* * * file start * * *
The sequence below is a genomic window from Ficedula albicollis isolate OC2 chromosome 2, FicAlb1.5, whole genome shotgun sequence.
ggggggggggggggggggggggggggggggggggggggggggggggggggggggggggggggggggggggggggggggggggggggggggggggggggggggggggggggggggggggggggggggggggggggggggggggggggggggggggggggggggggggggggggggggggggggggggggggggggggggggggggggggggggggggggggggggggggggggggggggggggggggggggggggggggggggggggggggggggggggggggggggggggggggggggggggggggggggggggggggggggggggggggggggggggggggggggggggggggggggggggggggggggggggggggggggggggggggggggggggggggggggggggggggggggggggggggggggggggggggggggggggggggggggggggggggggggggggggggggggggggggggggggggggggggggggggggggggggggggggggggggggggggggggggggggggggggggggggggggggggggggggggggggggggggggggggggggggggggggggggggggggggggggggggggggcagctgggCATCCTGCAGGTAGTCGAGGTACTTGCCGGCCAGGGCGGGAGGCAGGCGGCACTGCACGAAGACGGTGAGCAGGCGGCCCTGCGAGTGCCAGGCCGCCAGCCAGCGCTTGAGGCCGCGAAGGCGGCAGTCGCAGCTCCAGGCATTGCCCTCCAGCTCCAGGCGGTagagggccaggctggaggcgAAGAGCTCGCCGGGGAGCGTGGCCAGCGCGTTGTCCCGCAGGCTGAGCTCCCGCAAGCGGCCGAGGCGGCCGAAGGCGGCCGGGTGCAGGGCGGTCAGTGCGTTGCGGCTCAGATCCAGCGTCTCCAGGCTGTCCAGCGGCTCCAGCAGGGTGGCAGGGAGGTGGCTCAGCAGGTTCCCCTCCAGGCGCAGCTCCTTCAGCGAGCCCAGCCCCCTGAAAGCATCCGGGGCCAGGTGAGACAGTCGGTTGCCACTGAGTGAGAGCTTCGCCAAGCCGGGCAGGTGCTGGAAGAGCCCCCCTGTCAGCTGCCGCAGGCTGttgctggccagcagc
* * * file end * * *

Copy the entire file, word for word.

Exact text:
The sequence below is a genomic window from Ficedula albicollis isolate OC2 chromosome 2, FicAlb1.5, whole genome shotgun sequence.
ggggggggggggggggggggggggggggggggggggggggggggggggggggggggggggggggggggggggggggggggggggggggggggggggggggggggggggggggggggggggggggggggggggggggggggggggggggggggggggggggggggggggggggggggggggggggggggggggggggggggggggggggggggggggggggggggggggggggggggggggggggggggggggggggggggggggggggggggggggggggggggggggggggggggggggggggggggggggggggggggggggggggggggggggggggggggggggggggggggggggggggggggggggggggggggggggggggggggggggggggggggggggggggggggggggggggggggggggggggggggggggggggggggggggggggggggggggggggggggggggggggggggggggggggggggggggggggggggggggggggggggggggggggggggggggggggggggggggggggggggggggggggggggggggggggggggggggggggggggggggggggggggggggggggggggcagctgggCATCCTGCAGGTAGTCGAGGTACTTGCCGGCCAGGGCGGGAGGCAGGCGGCACTGCACGAAGACGGTGAGCAGGCGGCCCTGCGAGTGCCAGGCCGCCAGCCAGCGCTTGAGGCCGCGAAGGCGGCAGTCGCAGCTCCAGGCATTGCCCTCCAGCTCCAGGCGGTagagggccaggctggaggcgAAGAGCTCGCCGGGGAGCGTGGCCAGCGCGTTGTCCCGCAGGCTGAGCTCCCGCAAGCGGCCGAGGCGGCCGAAGGCGGCCGGGTGCAGGGCGGTCAGTGCGTTGCGGCTCAGATCCAGCGTCTCCAGGCTGTCCAGCGGCTCCAGCAGGGTGGCAGGGAGGTGGCTCAGCAGGTTCCCCTCCAGGCGCAGCTCCTTCAGCGAGCCCAGCCCCCTGAAAGCATCCGGGGCCAGGTGAGACAGTCGGTTGCCACTGAGTGAGAGCTTCGCCAAGCCGGGCAGGTGCTGGAAGAGCCCCCCTGTCAGCTGCCGCAGGCTGttgctggccagcagc